Face-to-Face and Heart-to-Heart | The BridgeMaker

Face-to-Face and Heart-to-Heart

By on Nov 08, 2015


When we get too caught up in the busyness of the world, we lose connection with one another – and ourselves. – Jack Kornfield


The tactics for achieving re-connection are obvious: email less and talk face-to-face more; turn off the television during dinner and ask one question beyond, “How was your day?” And crave the human touch more than the satisfaction of receiving a text message.

The way we embrace, support and hold onto to one another in times of joy and sorrow makes us distinctly human. I don’t want us to lose that; I don’t want to lose that.

The path to re-connection extends well beyond email control and television rationing; the path begins and ends in our souls when we find the tenderness to reach out and connect.

Reaching out and reconnecting is an action that doesn’t need modern technology to measure, track or make more efficient – it just needs the natural processors in our hearts to respond when they are stimulated by the pulse of another heart. When they do, a conscious connection is made.

Consider these heartfelt ways to make a conscious connection with the people who matter most to you:

  • Become more transparent.
    Let the ones closest to you see the real you. When we become guarded or shut down, others can distance themselves because they see little hope of getting through.

    There is a difference, however, between wearing your heart on your sleeve and sharing your heart. Protect your heart from people you may not yet trust, but share your heart with the ones who deserve the privilege. Let these people know what you are thinking, feeling and hoping. Their reaction may inspire you to continue filling your heart with the things that make your stronger and more alive.

  • Connect with faith.
    Share your faith in the small things as well as the large. Demonstrate your faithfulness to a cause or belief by staying positive and sincere; even during difficult times.

    Faith is something we can pass along to others without emptying it for ourselves.

  • Treat others with respect and dignity.
    A simple way to push someone away is to be condescending or disrespectful. Why is it we are sometimes nicer and more accommodating to strangers or workplace acquaintances than we are to our own family?

    Show respect to all and save the same measure of respect and dignity for the ones closest to your heart. It is these people who stand by us and depend on our love and nurturing to be returned. If you have missed a recent opportunity to return the love, show respect by returning it today.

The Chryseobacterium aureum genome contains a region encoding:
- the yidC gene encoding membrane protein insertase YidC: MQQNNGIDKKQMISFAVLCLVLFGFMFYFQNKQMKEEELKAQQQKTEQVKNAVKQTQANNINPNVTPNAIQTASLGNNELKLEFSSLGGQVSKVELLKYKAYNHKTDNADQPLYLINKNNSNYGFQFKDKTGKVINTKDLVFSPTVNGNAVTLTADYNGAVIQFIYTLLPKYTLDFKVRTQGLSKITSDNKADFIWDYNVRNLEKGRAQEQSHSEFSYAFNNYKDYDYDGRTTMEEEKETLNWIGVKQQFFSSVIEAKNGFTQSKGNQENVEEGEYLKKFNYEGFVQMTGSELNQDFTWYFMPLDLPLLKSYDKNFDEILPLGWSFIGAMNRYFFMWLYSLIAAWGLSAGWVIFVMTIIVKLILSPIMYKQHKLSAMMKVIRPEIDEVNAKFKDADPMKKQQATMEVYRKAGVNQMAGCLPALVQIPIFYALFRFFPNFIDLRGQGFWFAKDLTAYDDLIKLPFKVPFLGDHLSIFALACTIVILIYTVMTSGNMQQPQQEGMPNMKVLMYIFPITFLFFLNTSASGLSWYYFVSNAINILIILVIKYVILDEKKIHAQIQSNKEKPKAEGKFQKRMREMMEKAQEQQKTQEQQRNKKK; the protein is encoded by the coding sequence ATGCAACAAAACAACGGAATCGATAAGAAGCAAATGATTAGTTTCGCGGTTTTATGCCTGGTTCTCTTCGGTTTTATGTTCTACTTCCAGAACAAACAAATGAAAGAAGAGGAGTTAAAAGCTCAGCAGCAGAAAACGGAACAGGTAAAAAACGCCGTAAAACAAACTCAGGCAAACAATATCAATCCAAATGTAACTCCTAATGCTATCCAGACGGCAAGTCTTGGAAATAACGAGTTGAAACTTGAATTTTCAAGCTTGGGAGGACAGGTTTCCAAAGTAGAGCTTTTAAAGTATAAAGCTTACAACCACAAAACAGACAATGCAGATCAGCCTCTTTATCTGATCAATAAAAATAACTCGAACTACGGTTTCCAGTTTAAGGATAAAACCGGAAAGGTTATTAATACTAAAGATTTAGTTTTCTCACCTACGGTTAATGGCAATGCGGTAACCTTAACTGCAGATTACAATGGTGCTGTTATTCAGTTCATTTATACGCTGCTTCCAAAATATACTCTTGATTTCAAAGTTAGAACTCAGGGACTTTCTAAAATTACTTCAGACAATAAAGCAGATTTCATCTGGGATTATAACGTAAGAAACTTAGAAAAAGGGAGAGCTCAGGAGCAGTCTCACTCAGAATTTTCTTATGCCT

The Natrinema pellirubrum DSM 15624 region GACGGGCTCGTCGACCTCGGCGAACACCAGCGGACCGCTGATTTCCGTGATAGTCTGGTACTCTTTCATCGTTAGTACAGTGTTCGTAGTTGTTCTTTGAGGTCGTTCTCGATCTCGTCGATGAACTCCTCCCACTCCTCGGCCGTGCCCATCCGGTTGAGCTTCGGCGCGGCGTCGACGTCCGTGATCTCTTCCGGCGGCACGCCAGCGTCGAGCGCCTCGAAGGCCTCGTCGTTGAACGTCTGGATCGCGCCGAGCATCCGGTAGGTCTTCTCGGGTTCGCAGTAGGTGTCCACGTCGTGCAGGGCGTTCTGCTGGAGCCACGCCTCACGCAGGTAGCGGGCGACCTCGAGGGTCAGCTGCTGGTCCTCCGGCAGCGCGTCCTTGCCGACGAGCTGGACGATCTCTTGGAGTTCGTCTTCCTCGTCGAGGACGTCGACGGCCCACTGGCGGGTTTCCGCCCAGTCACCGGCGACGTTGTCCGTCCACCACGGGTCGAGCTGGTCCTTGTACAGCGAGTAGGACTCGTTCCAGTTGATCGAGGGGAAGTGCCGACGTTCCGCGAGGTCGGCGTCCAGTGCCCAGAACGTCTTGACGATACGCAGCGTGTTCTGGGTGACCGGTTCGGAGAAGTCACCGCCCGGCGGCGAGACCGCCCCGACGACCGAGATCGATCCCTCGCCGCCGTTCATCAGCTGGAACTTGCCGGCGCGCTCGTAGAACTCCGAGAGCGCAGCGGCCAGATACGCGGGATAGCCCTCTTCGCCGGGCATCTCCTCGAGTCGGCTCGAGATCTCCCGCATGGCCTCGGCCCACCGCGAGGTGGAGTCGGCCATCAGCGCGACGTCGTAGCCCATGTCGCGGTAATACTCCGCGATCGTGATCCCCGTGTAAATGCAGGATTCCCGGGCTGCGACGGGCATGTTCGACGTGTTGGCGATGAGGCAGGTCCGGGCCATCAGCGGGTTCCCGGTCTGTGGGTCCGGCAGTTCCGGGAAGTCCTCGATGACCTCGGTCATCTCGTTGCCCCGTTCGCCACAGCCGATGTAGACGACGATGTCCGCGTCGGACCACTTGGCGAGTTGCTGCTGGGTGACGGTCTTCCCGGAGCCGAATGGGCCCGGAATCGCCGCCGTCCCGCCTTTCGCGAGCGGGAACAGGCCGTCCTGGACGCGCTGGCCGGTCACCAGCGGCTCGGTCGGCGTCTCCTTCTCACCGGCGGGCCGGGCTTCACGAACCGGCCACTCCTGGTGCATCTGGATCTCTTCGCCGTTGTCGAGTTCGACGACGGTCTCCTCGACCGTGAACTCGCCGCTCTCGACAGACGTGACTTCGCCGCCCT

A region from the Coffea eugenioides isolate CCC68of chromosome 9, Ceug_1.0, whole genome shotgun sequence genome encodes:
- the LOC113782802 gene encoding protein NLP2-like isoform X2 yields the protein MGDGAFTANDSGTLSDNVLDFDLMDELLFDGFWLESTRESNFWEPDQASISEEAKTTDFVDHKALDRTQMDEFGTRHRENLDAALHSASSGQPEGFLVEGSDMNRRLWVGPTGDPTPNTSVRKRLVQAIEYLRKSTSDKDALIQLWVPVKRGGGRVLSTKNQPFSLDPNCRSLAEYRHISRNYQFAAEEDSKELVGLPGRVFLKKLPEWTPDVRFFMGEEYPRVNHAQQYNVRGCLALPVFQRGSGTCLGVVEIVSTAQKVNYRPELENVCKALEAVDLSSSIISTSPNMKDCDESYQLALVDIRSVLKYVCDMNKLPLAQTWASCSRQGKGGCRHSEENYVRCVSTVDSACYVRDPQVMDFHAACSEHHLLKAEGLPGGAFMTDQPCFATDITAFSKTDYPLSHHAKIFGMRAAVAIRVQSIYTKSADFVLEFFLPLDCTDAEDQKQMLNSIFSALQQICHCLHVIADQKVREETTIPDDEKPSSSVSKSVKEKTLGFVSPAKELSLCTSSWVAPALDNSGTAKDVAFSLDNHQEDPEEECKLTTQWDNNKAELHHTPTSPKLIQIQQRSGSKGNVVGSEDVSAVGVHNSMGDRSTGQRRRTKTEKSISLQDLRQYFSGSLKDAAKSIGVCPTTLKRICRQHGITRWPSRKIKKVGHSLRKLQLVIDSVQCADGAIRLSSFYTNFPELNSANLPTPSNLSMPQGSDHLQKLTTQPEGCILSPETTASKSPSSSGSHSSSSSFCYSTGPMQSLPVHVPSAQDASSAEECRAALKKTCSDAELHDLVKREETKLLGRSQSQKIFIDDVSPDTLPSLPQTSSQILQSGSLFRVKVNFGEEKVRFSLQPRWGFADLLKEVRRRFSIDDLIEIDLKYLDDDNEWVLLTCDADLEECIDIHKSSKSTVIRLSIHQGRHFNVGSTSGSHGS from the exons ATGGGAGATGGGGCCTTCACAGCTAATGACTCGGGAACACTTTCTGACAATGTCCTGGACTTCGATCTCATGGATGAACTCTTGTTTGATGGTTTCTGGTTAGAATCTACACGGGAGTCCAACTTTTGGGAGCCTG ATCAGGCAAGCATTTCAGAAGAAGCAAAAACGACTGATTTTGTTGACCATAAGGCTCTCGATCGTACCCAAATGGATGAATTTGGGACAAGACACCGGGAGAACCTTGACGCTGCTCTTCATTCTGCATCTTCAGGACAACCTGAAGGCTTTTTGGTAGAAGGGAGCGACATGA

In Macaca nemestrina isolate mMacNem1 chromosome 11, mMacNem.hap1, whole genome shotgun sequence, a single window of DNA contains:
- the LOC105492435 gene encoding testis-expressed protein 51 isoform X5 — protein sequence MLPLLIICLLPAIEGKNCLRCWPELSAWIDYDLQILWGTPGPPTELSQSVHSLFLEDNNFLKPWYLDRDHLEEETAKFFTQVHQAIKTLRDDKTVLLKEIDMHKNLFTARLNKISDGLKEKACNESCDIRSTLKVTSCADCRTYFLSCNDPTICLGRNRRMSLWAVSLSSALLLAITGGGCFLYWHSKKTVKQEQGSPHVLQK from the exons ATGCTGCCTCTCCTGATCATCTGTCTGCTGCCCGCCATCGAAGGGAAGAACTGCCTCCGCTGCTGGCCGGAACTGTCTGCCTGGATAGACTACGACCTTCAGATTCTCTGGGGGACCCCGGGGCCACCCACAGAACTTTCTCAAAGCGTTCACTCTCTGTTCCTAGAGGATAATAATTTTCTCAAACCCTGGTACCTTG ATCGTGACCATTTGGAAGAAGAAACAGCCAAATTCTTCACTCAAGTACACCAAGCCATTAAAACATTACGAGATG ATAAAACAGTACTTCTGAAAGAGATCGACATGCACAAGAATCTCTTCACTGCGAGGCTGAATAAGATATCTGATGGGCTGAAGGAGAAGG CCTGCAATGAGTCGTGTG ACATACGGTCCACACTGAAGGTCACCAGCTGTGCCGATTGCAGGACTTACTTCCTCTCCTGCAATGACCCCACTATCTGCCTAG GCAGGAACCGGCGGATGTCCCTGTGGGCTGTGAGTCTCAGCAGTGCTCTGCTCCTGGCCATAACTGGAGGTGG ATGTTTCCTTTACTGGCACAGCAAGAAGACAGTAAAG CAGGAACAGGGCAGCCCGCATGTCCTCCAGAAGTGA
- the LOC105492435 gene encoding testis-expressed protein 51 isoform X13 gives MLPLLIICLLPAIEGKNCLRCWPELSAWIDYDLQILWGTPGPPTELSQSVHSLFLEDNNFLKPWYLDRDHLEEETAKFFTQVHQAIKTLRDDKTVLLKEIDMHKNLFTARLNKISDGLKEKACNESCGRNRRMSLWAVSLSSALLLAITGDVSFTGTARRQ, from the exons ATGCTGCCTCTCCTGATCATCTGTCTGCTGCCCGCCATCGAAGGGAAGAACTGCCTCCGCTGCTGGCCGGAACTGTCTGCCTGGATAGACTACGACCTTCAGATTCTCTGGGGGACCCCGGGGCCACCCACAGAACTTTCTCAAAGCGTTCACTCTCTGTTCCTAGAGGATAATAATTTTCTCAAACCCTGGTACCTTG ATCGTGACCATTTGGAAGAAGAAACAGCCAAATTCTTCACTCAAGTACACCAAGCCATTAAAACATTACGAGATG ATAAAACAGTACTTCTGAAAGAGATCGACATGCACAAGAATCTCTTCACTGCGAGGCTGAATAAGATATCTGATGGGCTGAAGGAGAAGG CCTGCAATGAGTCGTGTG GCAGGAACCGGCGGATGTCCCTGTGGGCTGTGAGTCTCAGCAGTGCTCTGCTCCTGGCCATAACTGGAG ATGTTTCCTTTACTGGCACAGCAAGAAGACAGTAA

• Share passion.
    Get the passion going again by sharing what you love. The connection with another can grow deeper roots when passion is used to nurture the relationship.

    Share your love for a special book, a moment of self-realization, or a great hamburger. Share. Get excited and watch passion build a bridge connecting your heart to another.

  • Give hope.
    These four words, “You can do it,” when spoken, can be a difference-maker in someone’s life. Your encouragement can lift someone from a low and desperate place and begin to ignite their spirit and fill them with confidence and refreshing hope.

    Giving, and receiving, hope reminds us we are responsible not only for the physical care of others, but the emotional care as well. There can be no better connection than filling the heart, body and soul of another person with hope.

  • Forgive quickly, move on and don’t punish.
    Holding on to anger and resentment can erode even the strongest of connections. When we are angered and frustrated by the actions of someone else, find it in your heart to forgive quickly so you can move on and turn the focus back to what you can do to improve the relationship (when appropriate and safe to do so), and then the connection.

    Find the good

    Conscious connection doesn’t require much effort- it only takes the desire to reach out and do so.

    Shut down the computer, turn off the television, and silence the cell phone. Give your eyes, your attention and your heart to the person standing right in front of you. Find the good in the moment and a connection will follow.

    Image Credit

    Image courtesy of Stacy Reeves. Be sure to check out her beautiful portfolio at www.stacyreeves.com.

The BridgeMaker Founder Alex Blackwell is the author of Letting Go: 25 True Stories of Peace, Hope and Surrender. Join the community to connect, share and inspire: Twitter | Facebook | More Posts

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  • @ Ali: Agreed, TV in small, managed doses can be a lot of fun. But like other things, we can overload on TV watching if we are not careful.

    @ Tristan: Well-stated Tristan – you made the point better than I did!

  • In the internet age, it is easy for us to hide behind our monitor and moreover, the words that we put in front of other people. I enjoyed how you say to become more transparent and let others see the real you.

    This lessons the mysteriousness of the other person and allows us to see each other as close friends rather than distant strangers, resulting in a better conscious connection between people that are hundreds of miles alway from each other.

  • I think you’ve hit it spot-on about how the technology can *support* good relationships when we use it right.

    Our TV signal comes through the computer, which is a blessing in disguise: we have to consciously sit down and choose to watch something. As a teenager, I ended up watching far too much TV that I didn’t even enjoy, just because someone else had the TV on. I’ve nothing against TV in general — it’s great if it’s a conscious choice — but it can end up being yet another piece of background chatter and mental clutter.

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